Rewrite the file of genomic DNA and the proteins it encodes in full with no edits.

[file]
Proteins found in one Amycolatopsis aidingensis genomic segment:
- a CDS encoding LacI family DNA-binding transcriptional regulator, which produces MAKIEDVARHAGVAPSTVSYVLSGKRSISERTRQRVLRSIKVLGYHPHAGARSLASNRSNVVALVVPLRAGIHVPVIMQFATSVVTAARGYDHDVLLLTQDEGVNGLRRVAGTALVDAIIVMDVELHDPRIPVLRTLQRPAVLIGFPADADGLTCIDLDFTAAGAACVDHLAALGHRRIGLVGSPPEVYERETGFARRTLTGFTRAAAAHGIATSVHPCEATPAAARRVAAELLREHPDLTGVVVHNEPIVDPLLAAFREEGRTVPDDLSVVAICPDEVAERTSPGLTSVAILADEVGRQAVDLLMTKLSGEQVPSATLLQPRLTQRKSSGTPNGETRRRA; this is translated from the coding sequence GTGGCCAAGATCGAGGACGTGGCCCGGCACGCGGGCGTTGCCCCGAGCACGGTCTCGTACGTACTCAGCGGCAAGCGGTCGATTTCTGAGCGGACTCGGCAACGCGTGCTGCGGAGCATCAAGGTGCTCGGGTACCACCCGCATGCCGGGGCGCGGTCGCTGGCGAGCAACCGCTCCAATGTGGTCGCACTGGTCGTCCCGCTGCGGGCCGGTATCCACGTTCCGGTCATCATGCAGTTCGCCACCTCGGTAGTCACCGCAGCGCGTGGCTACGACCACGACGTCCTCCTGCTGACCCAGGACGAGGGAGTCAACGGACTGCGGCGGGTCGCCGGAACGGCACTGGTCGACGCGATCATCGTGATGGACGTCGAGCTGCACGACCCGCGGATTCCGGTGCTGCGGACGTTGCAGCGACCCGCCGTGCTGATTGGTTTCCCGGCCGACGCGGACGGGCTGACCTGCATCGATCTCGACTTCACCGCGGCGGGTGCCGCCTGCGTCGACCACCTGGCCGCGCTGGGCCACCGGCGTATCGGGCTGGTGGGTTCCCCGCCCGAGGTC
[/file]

Proteins found in one Amycolatopsis aidingensis genomic segment:
- a CDS encoding LacI family DNA-binding transcriptional regulator, which produces MAKIEDVARHAGVAPSTVSYVLSGKRSISERTRQRVLRSIKVLGYHPHAGARSLASNRSNVVALVVPLRAGIHVPVIMQFATSVVTAARGYDHDVLLLTQDEGVNGLRRVAGTALVDAIIVMDVELHDPRIPVLRTLQRPAVLIGFPADADGLTCIDLDFTAAGAACVDHLAALGHRRIGLVGSPPEVYERETGFARRTLTGFTRAAAAHGIATSVHPCEATPAAARRVAAELLREHPDLTGVVVHNEPIVDPLLAAFREEGRTVPDDLSVVAICPDEVAERTSPGLTSVAILADEVGRQAVDLLMTKLSGEQVPSATLLQPRLTQRKSSGTPNGETRRRA; this is translated from the coding sequence GTGGCCAAGATCGAGGACGTGGCCCGGCACGCGGGCGTTGCCCCGAGCACGGTCTCGTACGTACTCAGCGGCAAGCGGTCGATTTCTGAGCGGACTCGGCAACGCGTGCTGCGGAGCATCAAGGTGCTCGGGTACCACCCGCATGCCGGGGCGCGGTCGCTGGCGAGCAACCGCTCCAATGTGGTCGCACTGGTCGTCCCGCTGCGGGCCGGTATCCACGTTCCGGTCATCATGCAGTTCGCCACCTCGGTAGTCACCGCAGCGCGTGGCTACGACCACGACGTCCTCCTGCTGACCCAGGACGAGGGAGTCAACGGACTGCGGCGGGTCGCCGGAACGGCACTGGTCGACGCGATCATCGTGATGGACGTCGAGCTGCACGACCCGCGGATTCCGGTGCTGCGGACGTTGCAGCGACCCGCCGTGCTGATTGGTTTCCCGGCCGACGCGGACGGGCTGACCTGCATCGATCTCGACTTCACCGCGGCGGGTGCCGCCTGCGTCGACCACCTGGCCGCGCTGGGCCACCGGCGTATCGGGCTGGTGGGTTCCCCGCCCGAGGTC